Letter case  

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Train wreck at Montparnasse (October 22, 1895) by Studio Lévy and Sons.
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Train wreck at Montparnasse (October 22, 1895) by Studio Lévy and Sons.

In orthography and typography, letter case (or just case) is the distinction between the letters that are in larger upper case (also upper-case or uppercase, i.e., capital letters, capitals, caps, majuscule, or large letters) and smaller lower case (also lower-case or lowercase, i.e., minuscule or small letters) in certain languages. In the Latin script, upper case letters are A, B, C, etc., whereas lower case includes a, b, c, etc. Here is a comparison of the upper and lower case versions of each letter used in the English alphabet (the exact representation will vary according to the font used).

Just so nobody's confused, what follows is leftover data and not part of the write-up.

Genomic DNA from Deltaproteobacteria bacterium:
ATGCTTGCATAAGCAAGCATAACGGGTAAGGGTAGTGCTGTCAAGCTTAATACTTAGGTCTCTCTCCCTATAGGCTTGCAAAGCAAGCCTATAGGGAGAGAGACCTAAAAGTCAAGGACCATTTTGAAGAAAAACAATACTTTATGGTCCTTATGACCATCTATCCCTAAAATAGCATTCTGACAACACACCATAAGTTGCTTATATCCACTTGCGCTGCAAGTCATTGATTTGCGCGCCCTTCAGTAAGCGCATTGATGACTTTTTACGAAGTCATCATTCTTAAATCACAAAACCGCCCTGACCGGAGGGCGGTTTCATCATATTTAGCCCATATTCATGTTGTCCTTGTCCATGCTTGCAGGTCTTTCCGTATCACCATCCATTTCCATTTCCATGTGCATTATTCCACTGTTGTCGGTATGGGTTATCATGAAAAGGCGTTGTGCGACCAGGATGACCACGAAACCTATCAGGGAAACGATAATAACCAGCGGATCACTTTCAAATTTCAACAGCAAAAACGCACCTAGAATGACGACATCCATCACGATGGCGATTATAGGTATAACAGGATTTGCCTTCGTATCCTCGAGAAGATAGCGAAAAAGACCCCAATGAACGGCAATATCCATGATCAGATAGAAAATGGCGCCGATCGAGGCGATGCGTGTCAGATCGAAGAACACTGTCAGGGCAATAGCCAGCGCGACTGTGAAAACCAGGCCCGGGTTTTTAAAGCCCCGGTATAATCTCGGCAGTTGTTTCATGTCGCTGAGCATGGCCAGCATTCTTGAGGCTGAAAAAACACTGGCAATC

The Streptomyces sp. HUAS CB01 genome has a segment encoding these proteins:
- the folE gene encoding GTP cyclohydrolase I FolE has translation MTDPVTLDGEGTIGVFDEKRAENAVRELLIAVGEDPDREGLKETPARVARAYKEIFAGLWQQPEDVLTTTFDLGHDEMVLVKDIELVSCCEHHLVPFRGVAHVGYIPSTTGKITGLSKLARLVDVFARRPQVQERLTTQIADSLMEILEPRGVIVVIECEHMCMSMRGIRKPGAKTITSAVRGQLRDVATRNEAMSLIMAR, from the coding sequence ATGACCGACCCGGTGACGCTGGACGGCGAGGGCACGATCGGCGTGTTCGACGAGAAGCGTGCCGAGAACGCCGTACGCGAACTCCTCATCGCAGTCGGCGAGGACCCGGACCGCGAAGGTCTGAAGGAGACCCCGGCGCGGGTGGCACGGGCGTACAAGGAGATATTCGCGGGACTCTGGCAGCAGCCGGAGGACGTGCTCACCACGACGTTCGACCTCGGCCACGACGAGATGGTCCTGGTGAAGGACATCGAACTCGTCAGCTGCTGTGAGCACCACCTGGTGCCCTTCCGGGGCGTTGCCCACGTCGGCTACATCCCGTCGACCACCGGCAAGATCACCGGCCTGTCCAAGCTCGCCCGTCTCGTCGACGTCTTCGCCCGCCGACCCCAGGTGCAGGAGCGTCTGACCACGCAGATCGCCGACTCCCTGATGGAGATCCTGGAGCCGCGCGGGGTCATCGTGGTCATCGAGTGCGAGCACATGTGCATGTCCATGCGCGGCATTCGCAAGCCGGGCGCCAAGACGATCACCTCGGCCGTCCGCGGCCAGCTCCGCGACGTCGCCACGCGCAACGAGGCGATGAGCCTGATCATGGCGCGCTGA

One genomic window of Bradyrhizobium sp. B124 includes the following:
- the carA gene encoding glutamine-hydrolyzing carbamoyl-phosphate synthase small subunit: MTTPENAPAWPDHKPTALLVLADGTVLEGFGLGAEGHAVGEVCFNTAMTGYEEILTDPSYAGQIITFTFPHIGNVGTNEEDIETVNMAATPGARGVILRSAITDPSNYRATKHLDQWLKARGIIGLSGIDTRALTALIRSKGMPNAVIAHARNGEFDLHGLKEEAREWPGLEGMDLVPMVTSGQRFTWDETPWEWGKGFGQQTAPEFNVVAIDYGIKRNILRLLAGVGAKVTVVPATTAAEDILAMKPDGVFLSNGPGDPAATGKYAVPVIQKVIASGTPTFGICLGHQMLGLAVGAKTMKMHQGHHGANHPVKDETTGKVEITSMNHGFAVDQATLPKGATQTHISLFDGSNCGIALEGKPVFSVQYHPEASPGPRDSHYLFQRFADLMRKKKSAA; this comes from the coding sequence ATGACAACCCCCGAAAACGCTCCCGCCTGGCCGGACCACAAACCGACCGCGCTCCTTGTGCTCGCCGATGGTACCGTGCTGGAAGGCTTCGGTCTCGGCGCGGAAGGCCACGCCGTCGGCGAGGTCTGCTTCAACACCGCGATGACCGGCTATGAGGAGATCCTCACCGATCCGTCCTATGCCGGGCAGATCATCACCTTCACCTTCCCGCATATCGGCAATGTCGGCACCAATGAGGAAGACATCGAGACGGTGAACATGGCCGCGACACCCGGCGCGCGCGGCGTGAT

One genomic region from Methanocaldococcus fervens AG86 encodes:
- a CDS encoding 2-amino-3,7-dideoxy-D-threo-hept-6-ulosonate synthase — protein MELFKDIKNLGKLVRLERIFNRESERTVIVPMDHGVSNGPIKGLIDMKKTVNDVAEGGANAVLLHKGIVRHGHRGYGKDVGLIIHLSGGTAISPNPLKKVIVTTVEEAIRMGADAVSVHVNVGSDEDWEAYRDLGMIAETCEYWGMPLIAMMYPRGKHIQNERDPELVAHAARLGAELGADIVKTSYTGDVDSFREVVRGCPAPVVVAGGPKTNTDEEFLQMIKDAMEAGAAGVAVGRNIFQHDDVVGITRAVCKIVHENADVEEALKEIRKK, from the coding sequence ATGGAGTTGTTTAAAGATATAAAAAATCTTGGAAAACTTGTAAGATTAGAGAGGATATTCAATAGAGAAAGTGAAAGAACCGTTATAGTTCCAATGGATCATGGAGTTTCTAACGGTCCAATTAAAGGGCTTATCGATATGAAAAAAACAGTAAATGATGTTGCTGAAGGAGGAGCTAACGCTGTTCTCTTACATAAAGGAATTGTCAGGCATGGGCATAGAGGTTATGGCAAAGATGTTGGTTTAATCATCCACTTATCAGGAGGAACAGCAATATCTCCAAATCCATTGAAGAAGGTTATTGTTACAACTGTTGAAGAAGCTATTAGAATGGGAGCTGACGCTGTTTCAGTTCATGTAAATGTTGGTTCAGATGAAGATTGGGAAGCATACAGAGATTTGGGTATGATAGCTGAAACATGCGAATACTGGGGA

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Unless indicated otherwise, the text in this article is either based on Wikipedia article "Letter case" or another language Wikipedia page thereof used under the terms of the GNU Free Documentation License; or on original research by Jahsonic and friends. See Art and Popular Culture's copyright notice.

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